Online election campaigns in Sri Lanka: The way forward
As the presidential race heats up in Srilanka, the sheer volume of content and Ads that burst forth about this election is astonishing. The Internet is now a gateway for millions of ordinary Srilankans to participate in the political process.
Mahinda Rajapakse has made an early splash. But every presidential candidate has a presence of some kind online regardless of how well they actually used it, though none built anything as comprehensive as Mahinda’s. At least not yet.
Growing up in the paradise that is Srilanka, the first political campaign I paid close attention to was in the 90’s, when I was right out of college and still had my Srilankan citizenship. My information sources were limited back then. We didn’t have broadband access. The Internet was a luxury, in fact you could brag about it and be an authority on all things computers if you had ADSL at home. Old media was essentially it for substantive political coverage.
Now? Anyone can check dozens or hundreds of news sources every hour, both formal and informal. Online news portals, advocacy sites like Groundviews (whose views I respect though I may not necessarily agree), blogs, emails, forums, local content aggregators, podcasts and vodcasts bombard us with information to the point that the problem isn’t too little, but too much.
Online campaigning is no longer seen as an optional extra; it is now a crucial political tool. But no candidate is immune. Fake Facebook and Twitter profiles have been created. Election parody blogs provide good entertainment, and more. I am thrilled by the way Srilankan parties are currently approaching new media for I see online organizing and campaigning as a way in which parties can change and renew themselves.
Of course this is obvious, Sri Lanka is progressing. Mahinda is sending the signals that he isn’t the â€œGoviya’s man” anymore, but rather prepared to take Srilanka forward in this modern age. Despite the online efforts, he keeps stealing the spotlight from the community. Online interactions are about communities. The campaign lacks this critical element.
Fonseka on the other hand has a particular need to convince voters that he is a safe choice, which allows him to convince enough Srilankans (in particular the minorities) that he isn’t a crazed bomb-thrower in a military uniform. In fact it is he who should be speaking to the diaspora. This burden of reassurance is even heavier for someone young in politics.
Other candidates face this problem no less, and many haven’t a clue. But Mahinda seems to have acknowledged the potential of technology to translate the enthusiasm of millions of people into decisive action in the real world.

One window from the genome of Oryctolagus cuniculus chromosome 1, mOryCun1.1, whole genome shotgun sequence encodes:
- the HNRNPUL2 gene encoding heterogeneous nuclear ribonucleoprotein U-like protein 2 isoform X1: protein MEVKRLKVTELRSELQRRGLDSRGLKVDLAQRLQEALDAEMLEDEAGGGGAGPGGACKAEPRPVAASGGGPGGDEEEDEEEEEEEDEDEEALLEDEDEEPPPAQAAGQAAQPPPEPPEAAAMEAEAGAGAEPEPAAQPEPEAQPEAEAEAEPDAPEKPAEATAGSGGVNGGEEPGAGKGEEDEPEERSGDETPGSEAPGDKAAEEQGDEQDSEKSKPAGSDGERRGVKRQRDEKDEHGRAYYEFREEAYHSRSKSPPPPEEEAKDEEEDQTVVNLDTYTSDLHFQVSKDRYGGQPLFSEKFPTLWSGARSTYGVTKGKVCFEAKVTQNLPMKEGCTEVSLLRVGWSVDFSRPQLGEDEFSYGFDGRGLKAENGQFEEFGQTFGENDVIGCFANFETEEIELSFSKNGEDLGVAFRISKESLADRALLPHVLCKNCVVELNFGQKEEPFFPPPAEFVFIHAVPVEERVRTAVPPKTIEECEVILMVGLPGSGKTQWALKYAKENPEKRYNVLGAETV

The Internet can give rise to a new form of machine politics. This model contrasts with Mahinda’s classic Goviya style political machine, which was locally based. Good for him.
But, hang on. Mahinda’s campaign is fundamentally flawed. And I am not even referring to the alleged spam they send. That’s OK. I can put up with it. I love those Presidential New Year wishes as much as I love the juicy scandals in Hollywood. So spam, by all means. Granted, you don’t need my permission.
But the Internet is a different kind of medium. It is back-and-forth rather than broadcast, and the use of such a participatory public space should completely change the political media ecology, opening new dialogue. The Internet is an even better mobilizing tool. It’s a recruiting tool, not just messaging tool.
Mahinda’s online campaign has the technology, not the vision, not because they don’t understand computers, but because they don’t understand how to make technology harness the passion of their supporters. His campaign team is everywhere online, but they don’t mobilize voters and organize communities. They don’t build a consensual database of mobile numbers by promising that in return, supporters would get campaign news before the media.
The web is built on technology that is primarily for communication, and not publishing. That dynamic is the source of its power and, crucially, its intimacy. What social media represents is a direct engagement and communication.
The web should help to inspire and empower a generation that has rejected political apathy. They should use technology to make issues personal and relevant by giving people ownership of the campaign. It isn’t a complicated strategy.
I am yet to see Fonseka’s online strategy. He shouldn’t confine himself to an amateur website and a few Facebook Ads. It shows one’s capacity or the lack of it.
But all of them seem to have forgotten one simple fact, Interactions mattered more than mere technological brilliance. Personally I would like to see better use of the WWW.